At Brighton and Hove Psychotherapy, Sam Jahara and myself have been thinking long and hard about what it is that we offer our clients and how best to describe how we work and what sets us apart from the competition.
Counselling and psychotherapy is about loss. And dealing and managing loss is a part of life for us all. Where we become unable to process loss – either because we could not or did not know how to feel our way through it – that loss gets ‘stuck’ in us and presents as trauma. Trauma can manifest in many ways, depending on the severity, frequency and duration of the traumatic event. At times we may be aware of it, but feel too overwhelmed to start to deal with it; at other times we may not be consciously aware of our trauma, but may be experiencing psychological, emotional or physical symptoms. Or more likely a combination of all three at once!
Through our extensive work in the field of grief, depression, simple trauma and more complex post-traumatic stress disorders, we have come to realise that human beings are systems where the mind, emotional system and body are profoundly integrated. And that any process of deep constructive therapeutic work requires and awareness and an ability to work across all three of these dimensions.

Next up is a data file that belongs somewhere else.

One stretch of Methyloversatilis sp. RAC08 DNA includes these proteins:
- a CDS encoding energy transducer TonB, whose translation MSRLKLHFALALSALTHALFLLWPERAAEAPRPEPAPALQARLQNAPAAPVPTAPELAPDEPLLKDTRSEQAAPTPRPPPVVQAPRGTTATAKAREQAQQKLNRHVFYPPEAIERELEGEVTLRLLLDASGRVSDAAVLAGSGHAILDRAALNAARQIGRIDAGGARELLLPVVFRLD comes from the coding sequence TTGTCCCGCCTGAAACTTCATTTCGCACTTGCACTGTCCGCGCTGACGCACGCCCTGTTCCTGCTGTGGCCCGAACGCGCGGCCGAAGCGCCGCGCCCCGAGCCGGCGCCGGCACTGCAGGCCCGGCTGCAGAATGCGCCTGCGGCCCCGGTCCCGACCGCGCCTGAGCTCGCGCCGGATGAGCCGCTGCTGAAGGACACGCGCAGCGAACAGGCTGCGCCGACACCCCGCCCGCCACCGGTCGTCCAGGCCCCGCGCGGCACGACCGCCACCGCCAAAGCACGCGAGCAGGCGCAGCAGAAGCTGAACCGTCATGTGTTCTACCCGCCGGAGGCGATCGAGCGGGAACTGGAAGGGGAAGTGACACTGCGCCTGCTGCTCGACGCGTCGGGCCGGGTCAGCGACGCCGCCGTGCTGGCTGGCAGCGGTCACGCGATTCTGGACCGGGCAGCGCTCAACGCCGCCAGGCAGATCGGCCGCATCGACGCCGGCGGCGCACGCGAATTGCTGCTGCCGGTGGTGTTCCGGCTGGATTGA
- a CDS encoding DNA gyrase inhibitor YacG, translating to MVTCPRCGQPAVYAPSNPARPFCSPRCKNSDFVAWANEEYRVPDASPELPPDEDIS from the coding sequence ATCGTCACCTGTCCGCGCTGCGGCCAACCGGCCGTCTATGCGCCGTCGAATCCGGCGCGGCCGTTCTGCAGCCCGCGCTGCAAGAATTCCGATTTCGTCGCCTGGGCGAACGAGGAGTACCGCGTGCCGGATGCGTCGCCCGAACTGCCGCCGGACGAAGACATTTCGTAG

We also take things a step further and work with you not only to process loss and trauma, we also work with you to get curious about how beliefs, coping strategies, behaviours and choices you are making on a daily basis can have profound effects on your experience of being you and of being in a body.
An example of this may be work alongside you in enabling you to feel your emotions in your body (as this is where all emotions originate) without becoming overwhelmed. The first starting point for this is to become curious about what sensations you may be feeling in your body in response to a thought or memory and to get curious about this sensation whilst remaining connected to your body and breath. To do this we incorporate body psychotherapy and mindfulness theory as well as talking therapy.
Once you are able to stay present to your sensations and emotions in your body, we can start to widen the remit to get curious about how you create your experience moment to moment through, for example, posture – how you hold yourself in your body and live in your body. And then we can consider how lifestyle choices may be having a dramatic effect on your experience – for example the impact that a lack of sleep can have on your basic physical and mental well being.
In order to encapsulate our way of working we came up with the term ‘functional psychotherapy’, as we believe that any counselling or psychotherapy process should recognise you as a whole human being – not just a mind. We believe it is our goal to enable you to both process past loss and trauma, learn to manage your emotional state in the present and maximise your resilience against external stressors in the future. In short, we can’t predict what life will throw at you going forward, but we can work with you to find functional and healthy tools that will enable you to deal better with life’s stress.